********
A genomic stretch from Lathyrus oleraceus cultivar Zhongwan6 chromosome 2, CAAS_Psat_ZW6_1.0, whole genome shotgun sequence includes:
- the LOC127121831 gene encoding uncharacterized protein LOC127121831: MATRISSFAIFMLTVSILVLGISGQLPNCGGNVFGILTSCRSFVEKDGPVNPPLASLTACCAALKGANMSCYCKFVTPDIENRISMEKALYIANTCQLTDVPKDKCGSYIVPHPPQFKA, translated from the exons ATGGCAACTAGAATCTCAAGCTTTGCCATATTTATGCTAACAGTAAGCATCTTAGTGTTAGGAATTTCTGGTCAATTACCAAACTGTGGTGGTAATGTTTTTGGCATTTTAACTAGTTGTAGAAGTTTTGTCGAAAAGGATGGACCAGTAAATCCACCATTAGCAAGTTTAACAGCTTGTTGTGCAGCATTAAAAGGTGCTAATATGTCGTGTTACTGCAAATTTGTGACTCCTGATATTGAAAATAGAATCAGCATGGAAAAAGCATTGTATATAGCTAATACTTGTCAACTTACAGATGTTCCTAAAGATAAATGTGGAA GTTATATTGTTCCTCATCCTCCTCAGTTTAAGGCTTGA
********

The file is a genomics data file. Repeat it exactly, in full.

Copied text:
A genomic stretch from Lathyrus oleraceus cultivar Zhongwan6 chromosome 2, CAAS_Psat_ZW6_1.0, whole genome shotgun sequence includes:
- the LOC127121831 gene encoding uncharacterized protein LOC127121831: MATRISSFAIFMLTVSILVLGISGQLPNCGGNVFGILTSCRSFVEKDGPVNPPLASLTACCAALKGANMSCYCKFVTPDIENRISMEKALYIANTCQLTDVPKDKCGSYIVPHPPQFKA, translated from the exons ATGGCAACTAGAATCTCAAGCTTTGCCATATTTATGCTAACAGTAAGCATCTTAGTGTTAGGAATTTCTGGTCAATTACCAAACTGTGGTGGTAATGTTTTTGGCATTTTAACTAGTTGTAGAAGTTTTGTCGAAAAGGATGGACCAGTAAATCCACCATTAGCAAGTTTAACAGCTTGTTGTGCAGCATTAAAAGGTGCTAATATGTCGTGTTACTGCAAATTTGTGACTCCTGATATTGAAAATAGAATCAGCATGGAAAAAGCATTGTATATAGCTAATACTTGTCAACTTACAGATGTTCCTAAAGATAAATGTGGAA GTTATATTGTTCCTCATCCTCCTCAGTTTAAGGCTTGA